The tobacco gardens
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In 2008 it was closed and dismantled the spectacular Duke Gardens near Princeton University. They were created by the famous heiress Doris Duke, in honor of her father, James Buchanan Duke. This last gentleman caused 100-million deaths during the 20th century. The gardens mentioned demonstrated, perhaps trivially, what was stated by philosopher Walter Benjamin: There has never been a document of culture, which is not simultaneously one of barbarism”.
“Buck” Duke was the inventor of the modern cigarette. By the end of the 20th century, this astute manufacturer entered the instantly ready-to-smoke tobacco market (without having to roll in small pieces of paper or cut off the cigarette tips) with the automated production of cigarettes. Without a cigarette maker like Carmen from opera by Bizet who rolled a maximum of 200 cigarettes per day, the machine he perfected with a mechanic named Bonsack produced 120,000 “cigarettes” during the same time. Thereby, reaching a oversupply that had to be sold – creating a demand for it.
The solution was cigarette marketing and advertising. These were placed in restaurants, bars, and cigar stores; thus, making them an important part of the worker’s period of rest and dining. Although, in principle, they were associated to women of free morals (“Smoking is a great sensual pleasure. While smoking, I a wait for the man I love …” sang Sarita Montiel in the 1950s) in a stroke of clever advertising these were transformed into symbols of women’s liberation. Toward the late 1920s, young women were seen marching and brandishing their freedom torches, the cigarettes. During the two world wars, cigarettes were distributed to hundreds of thousands of soldiers as part of their daily nutritional ration. During the immediate post-war, packs of Camel and Lucky Strike were the most used Exchange currency in Europe. With all these publicity maneuvers, Mr. Duke and his partners have caused, as we already stated, over 100-million deaths throughout the world; more than Hitler and Stalin together.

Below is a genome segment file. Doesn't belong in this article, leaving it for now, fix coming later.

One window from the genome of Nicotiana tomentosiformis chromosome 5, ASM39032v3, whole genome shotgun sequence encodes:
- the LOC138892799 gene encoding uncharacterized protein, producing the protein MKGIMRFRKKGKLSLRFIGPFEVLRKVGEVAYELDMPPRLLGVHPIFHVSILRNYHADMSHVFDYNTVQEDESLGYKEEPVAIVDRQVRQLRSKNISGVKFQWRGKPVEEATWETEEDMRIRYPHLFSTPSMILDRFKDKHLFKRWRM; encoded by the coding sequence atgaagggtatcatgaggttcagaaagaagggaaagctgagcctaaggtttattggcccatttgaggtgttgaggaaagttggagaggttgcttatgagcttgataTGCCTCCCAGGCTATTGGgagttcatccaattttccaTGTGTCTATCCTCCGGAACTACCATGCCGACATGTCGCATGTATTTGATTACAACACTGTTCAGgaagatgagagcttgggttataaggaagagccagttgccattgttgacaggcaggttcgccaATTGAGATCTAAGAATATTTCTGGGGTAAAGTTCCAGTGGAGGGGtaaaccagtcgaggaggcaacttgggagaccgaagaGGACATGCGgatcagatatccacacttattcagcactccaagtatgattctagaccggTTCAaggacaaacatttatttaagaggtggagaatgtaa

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- Rodrigo Guerrero, Pedro Rovetto, The teaching of medicine at Universidad del Valle , Colombia Medica: Vol. 41 No. 4 (2010)
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